“We wish to plead our own cause. Too long have others spoken for us.”
–Samuel Cornish and John B. Russwurm
That’s the sentiment of individuals at Morgan State University’s (MSU) School of Global Journalism and Communication. When Cornish and Russwurm wrote these words nearly two centuries ago in Freedom’s Journal, they started America’s Black Press.
Founded as a New York City weekly on March 16, 1827, Freedom’s Journal was established the same year that slavery was abolished in the state of New York.
The paper served to counter the mainstream press on racial issues and interests. Cornish and Russwurm worked as senior and junior editors, respectively.
Richard Prince’s online news on journalism diversity issues, Journal-isms, was first to report that DeWayne Wickham, USA Today and Gannett Company columnist “was set to create a school of communications at Morgan State University.”
Nowadays, Wickham is saying: “Morgan has given me the honor of conceptualizing this school and serving as its founding dean.”
Kweisi Mfume, chairman of the Morgan State University Board of Regents, recently introduced its new School of Global Journalism and Communication, located at 4905 Perring Parkway in Baltimore, during a ribbon cutting ceremony and Civil Rights and Media Symposium.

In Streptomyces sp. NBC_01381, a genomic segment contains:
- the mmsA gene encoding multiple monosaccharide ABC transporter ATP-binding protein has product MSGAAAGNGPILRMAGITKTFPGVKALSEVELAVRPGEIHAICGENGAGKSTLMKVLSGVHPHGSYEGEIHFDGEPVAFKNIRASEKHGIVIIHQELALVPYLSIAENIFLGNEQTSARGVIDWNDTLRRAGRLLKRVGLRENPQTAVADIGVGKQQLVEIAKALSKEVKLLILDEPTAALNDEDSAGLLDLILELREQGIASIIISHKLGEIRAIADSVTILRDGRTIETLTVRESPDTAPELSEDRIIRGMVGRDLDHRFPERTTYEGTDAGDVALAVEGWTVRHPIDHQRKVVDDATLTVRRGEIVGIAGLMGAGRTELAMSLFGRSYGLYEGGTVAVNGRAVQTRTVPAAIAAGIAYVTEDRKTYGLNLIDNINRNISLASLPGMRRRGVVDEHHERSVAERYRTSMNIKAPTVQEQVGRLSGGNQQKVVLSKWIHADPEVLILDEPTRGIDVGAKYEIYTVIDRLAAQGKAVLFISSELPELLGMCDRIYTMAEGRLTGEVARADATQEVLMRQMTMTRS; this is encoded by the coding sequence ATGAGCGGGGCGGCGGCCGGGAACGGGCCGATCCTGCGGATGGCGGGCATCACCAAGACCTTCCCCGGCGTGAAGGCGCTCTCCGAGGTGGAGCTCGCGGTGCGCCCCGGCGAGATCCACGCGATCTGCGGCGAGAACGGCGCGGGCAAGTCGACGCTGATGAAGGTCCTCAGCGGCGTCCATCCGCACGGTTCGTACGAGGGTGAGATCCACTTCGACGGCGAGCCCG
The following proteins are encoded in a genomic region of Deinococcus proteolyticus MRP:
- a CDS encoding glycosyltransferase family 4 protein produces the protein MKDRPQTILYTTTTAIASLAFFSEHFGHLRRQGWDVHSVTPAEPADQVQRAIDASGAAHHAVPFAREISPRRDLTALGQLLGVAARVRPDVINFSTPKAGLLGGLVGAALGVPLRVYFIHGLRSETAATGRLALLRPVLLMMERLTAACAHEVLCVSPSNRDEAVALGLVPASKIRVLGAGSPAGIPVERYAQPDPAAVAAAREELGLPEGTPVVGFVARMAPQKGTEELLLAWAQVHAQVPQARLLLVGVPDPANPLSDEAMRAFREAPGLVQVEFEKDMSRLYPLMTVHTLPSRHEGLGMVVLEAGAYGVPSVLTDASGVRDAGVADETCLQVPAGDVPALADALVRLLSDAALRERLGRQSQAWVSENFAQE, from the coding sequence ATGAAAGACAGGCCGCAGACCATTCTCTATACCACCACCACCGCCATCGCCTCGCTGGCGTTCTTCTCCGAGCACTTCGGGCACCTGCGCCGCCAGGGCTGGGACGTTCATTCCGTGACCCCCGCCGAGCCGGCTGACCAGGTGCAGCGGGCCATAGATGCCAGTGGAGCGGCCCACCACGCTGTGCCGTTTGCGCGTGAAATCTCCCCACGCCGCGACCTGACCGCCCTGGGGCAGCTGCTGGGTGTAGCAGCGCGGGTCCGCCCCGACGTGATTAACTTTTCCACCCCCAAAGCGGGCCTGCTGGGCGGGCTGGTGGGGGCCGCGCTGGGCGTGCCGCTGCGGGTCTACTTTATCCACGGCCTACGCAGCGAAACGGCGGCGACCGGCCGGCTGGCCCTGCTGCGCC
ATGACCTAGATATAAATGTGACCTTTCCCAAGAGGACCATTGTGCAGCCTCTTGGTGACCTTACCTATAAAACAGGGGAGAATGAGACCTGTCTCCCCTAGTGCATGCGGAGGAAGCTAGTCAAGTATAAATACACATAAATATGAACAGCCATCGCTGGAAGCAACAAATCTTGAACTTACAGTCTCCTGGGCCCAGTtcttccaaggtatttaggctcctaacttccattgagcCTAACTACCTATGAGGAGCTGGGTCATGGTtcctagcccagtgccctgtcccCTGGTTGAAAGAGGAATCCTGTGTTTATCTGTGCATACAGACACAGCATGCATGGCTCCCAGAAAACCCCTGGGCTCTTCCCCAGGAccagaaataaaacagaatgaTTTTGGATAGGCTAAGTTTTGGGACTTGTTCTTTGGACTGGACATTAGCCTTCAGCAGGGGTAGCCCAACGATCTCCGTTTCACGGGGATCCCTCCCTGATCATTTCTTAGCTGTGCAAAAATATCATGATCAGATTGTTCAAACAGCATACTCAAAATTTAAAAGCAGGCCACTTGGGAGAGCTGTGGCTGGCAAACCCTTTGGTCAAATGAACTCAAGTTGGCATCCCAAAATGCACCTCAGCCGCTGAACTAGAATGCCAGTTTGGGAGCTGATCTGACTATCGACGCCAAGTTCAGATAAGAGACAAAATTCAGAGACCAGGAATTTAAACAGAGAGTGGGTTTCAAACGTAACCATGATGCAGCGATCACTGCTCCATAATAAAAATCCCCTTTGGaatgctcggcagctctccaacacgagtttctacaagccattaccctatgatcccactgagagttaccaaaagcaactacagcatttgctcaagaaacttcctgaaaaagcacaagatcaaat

‘White is right’
There are some among contemporary African-Americans of the “White is right” mentality and who seek “mainstream institutional” education. They should go elsewhere, but in reality, Wickham plans to help students “plead our own cause” and ensure that they receive the education, skills and experiences needed to become successful journalists in the 21st century.
The opening of MSU’s School of Global Journalism and Communication makes that institution the nation’s only historically Black College with a primary mission to train the next generation of journalists and mass communicators to compete in a global environment.
Beginning with Freedom’s Journal, the Black Press has chronicled and commented upon events as they have occurred and affected African-Americans.
Throughout his distinguished career, Wickham has stayed true to our culture. Wickham has already left an indelible mark on the Black Press and made arrangements for some MSU students to intern with the Afro newspapers.
He’s co-founder of The Trotter Group, an organization of Black columnists, and a National Association of Black Journalists founding member and former president. Wickham’s contributions in public policy, politics and civic engagement are unparalleled. He has also worked for Black Enterprise magazine and as executive editor of BlackAmericaWeb.com.
The symposium provided a platform for Black reporters such as Paul Delaney, a retired New York Times editor, to recount the outstanding coverage that the Black Press provided during the Civil Rights Movement’s most important events.
The symposium special included video interviews with Simeon Booker who led JET magazine’s Civil Rights coverage and Moses Newson, who risked his life covering major events such as the Emmett Till murder trial, and Freedom Rides in 1963.
Wickham’s influence on students can be significant. His venture with MSU can set the standard for Blacks. Wickham can become a beacon for Blacks in journalism going forward.
William Reed is head of the Business Exchange Network.